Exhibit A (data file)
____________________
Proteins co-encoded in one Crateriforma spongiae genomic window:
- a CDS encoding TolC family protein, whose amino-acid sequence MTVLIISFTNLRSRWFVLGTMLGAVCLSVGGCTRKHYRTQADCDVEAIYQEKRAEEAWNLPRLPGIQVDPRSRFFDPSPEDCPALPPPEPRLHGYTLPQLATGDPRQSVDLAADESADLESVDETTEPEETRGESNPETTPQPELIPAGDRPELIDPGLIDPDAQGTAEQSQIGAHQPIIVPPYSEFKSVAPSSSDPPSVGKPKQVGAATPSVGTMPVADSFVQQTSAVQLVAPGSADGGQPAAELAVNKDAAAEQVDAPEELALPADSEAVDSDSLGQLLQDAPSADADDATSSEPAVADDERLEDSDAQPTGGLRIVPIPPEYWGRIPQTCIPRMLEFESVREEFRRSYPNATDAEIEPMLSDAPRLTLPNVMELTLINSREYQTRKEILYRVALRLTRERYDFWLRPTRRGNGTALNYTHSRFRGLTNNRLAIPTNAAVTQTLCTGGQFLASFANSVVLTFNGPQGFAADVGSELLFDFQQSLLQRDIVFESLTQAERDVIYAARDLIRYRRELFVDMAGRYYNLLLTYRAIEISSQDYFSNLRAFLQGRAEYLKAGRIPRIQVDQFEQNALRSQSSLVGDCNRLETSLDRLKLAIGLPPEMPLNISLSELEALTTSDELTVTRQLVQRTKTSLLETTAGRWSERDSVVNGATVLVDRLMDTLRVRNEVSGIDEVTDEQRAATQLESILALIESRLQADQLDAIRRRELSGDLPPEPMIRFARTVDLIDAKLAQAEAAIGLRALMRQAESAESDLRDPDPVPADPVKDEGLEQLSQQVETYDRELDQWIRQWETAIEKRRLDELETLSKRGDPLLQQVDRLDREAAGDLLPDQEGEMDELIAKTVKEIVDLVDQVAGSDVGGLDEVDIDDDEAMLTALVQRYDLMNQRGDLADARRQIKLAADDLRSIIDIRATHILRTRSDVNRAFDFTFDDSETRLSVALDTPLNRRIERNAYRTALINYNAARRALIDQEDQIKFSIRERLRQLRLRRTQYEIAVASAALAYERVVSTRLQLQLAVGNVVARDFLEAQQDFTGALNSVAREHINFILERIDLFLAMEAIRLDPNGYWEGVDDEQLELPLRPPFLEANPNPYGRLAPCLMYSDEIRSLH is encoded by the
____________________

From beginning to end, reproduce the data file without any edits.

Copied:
Proteins co-encoded in one Crateriforma spongiae genomic window:
- a CDS encoding TolC family protein, whose amino-acid sequence MTVLIISFTNLRSRWFVLGTMLGAVCLSVGGCTRKHYRTQADCDVEAIYQEKRAEEAWNLPRLPGIQVDPRSRFFDPSPEDCPALPPPEPRLHGYTLPQLATGDPRQSVDLAADESADLESVDETTEPEETRGESNPETTPQPELIPAGDRPELIDPGLIDPDAQGTAEQSQIGAHQPIIVPPYSEFKSVAPSSSDPPSVGKPKQVGAATPSVGTMPVADSFVQQTSAVQLVAPGSADGGQPAAELAVNKDAAAEQVDAPEELALPADSEAVDSDSLGQLLQDAPSADADDATSSEPAVADDERLEDSDAQPTGGLRIVPIPPEYWGRIPQTCIPRMLEFESVREEFRRSYPNATDAEIEPMLSDAPRLTLPNVMELTLINSREYQTRKEILYRVALRLTRERYDFWLRPTRRGNGTALNYTHSRFRGLTNNRLAIPTNAAVTQTLCTGGQFLASFANSVVLTFNGPQGFAADVGSELLFDFQQSLLQRDIVFESLTQAERDVIYAARDLIRYRRELFVDMAGRYYNLLLTYRAIEISSQDYFSNLRAFLQGRAEYLKAGRIPRIQVDQFEQNALRSQSSLVGDCNRLETSLDRLKLAIGLPPEMPLNISLSELEALTTSDELTVTRQLVQRTKTSLLETTAGRWSERDSVVNGATVLVDRLMDTLRVRNEVSGIDEVTDEQRAATQLESILALIESRLQADQLDAIRRRELSGDLPPEPMIRFARTVDLIDAKLAQAEAAIGLRALMRQAESAESDLRDPDPVPADPVKDEGLEQLSQQVETYDRELDQWIRQWETAIEKRRLDELETLSKRGDPLLQQVDRLDREAAGDLLPDQEGEMDELIAKTVKEIVDLVDQVAGSDVGGLDEVDIDDDEAMLTALVQRYDLMNQRGDLADARRQIKLAADDLRSIIDIRATHILRTRSDVNRAFDFTFDDSETRLSVALDTPLNRRIERNAYRTALINYNAARRALIDQEDQIKFSIRERLRQLRLRRTQYEIAVASAALAYERVVSTRLQLQLAVGNVVARDFLEAQQDFTGALNSVAREHINFILERIDLFLAMEAIRLDPNGYWEGVDDEQLELPLRPPFLEANPNPYGRLAPCLMYSDEIRSLH is encoded by the